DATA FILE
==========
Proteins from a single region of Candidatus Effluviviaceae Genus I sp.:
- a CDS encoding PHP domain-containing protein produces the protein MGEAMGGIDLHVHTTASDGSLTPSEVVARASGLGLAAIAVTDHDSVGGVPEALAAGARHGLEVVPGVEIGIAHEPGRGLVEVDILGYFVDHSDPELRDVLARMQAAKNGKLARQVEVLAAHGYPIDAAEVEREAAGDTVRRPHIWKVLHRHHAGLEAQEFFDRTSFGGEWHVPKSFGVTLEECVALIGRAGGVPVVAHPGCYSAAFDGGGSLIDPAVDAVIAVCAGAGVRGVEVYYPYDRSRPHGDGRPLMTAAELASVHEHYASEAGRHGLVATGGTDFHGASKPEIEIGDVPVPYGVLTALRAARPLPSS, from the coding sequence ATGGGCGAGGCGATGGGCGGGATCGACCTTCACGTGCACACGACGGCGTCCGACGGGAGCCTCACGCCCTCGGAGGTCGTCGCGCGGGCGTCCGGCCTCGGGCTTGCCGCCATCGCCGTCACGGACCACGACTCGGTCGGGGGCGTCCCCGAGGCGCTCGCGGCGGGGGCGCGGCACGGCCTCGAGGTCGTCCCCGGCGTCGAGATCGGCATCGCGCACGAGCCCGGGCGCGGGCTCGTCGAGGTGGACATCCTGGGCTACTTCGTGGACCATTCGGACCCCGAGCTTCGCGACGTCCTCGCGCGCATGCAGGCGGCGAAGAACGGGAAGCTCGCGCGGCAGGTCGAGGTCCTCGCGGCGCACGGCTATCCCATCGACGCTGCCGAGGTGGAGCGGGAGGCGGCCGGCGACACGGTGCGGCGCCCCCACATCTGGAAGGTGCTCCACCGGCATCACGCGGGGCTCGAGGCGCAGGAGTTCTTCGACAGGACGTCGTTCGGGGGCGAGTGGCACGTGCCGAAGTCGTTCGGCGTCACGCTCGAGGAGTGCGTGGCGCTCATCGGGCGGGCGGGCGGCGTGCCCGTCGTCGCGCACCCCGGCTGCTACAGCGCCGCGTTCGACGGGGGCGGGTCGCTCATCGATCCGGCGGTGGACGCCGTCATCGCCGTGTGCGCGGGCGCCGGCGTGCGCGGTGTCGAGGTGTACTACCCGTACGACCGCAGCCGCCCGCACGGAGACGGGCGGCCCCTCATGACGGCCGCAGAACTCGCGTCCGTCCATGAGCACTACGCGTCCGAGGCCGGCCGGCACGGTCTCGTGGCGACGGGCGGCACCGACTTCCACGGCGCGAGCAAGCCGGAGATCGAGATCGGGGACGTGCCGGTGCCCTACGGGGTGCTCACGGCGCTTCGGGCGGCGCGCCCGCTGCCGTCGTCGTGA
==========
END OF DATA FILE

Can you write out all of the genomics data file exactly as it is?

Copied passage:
Proteins from a single region of Candidatus Effluviviaceae Genus I sp.:
- a CDS encoding PHP domain-containing protein produces the protein MGEAMGGIDLHVHTTASDGSLTPSEVVARASGLGLAAIAVTDHDSVGGVPEALAAGARHGLEVVPGVEIGIAHEPGRGLVEVDILGYFVDHSDPELRDVLARMQAAKNGKLARQVEVLAAHGYPIDAAEVEREAAGDTVRRPHIWKVLHRHHAGLEAQEFFDRTSFGGEWHVPKSFGVTLEECVALIGRAGGVPVVAHPGCYSAAFDGGGSLIDPAVDAVIAVCAGAGVRGVEVYYPYDRSRPHGDGRPLMTAAELASVHEHYASEAGRHGLVATGGTDFHGASKPEIEIGDVPVPYGVLTALRAARPLPSS, from the coding sequence ATGGGCGAGGCGATGGGCGGGATCGACCTTCACGTGCACACGACGGCGTCCGACGGGAGCCTCACGCCCTCGGAGGTCGTCGCGCGGGCGTCCGGCCTCGGGCTTGCCGCCATCGCCGTCACGGACCACGACTCGGTCGGGGGCGTCCCCGAGGCGCTCGCGGCGGGGGCGCGGCACGGCCTCGAGGTCGTCCCCGGCGTCGAGATCGGCATCGCGCACGAGCCCGGGCGCGGGCTCGTCGAGGTGGACATCCTGGGCTACTTCGTGGACCATTCGGACCCCGAGCTTCGCGACGTCCTCGCGCGCATGCAGGCGGCGAAGAACGGGAAGCTCGCGCGGCAGGTCGAGGTCCTCGCGGCGCACGGCTATCCCATCGACGCTGCCGAGGTGGAGCGGGAGGCGGCCGGCGACACGGTGCGGCGCCCCCACATCTGGAAGGTGCTCCACCGGCATCACGCGGGGCTCGAGGCGCAGGAGTTCTTCGACAGGACGTCGTTCGGGGGCGAGTGGCACGTGCCGAAGTCGTTCGGCGTCACGCTCGAGGAGTGCGTGGCGCTCATCGGGCGGGCGGGCGGCGTGCCCGTCGTCGCGCACCCCGGCTGCTACAGCGCCGCGTTCGACGGGGGCGGGTCGCTCATCGATCCGGCGGTGGACGCCGTCATCGCCGTGTGCGCGGGCGCCGGCGTGCGCGGTGTCGAGGTGTACTACCCGTACGACCGCAGCCGCCCGCACGGAGACGGGCGGCCCCTCATGACGGCCGCAGAACTCGCGTCCGTCCATGAGCACTACGCGTCCGAGGCCGGCCGGCACGGTCTCGTGGCGACGGGCGGCACCGACTTCCACGGCGCGAGCAAGCCGGAGATCGAGATCGGGGACGTGCCGGTGCCCTACGGGGTGCTCACGGCGCTTCGGGCGGCGCGCCCGCTGCCGTCGTCGTGA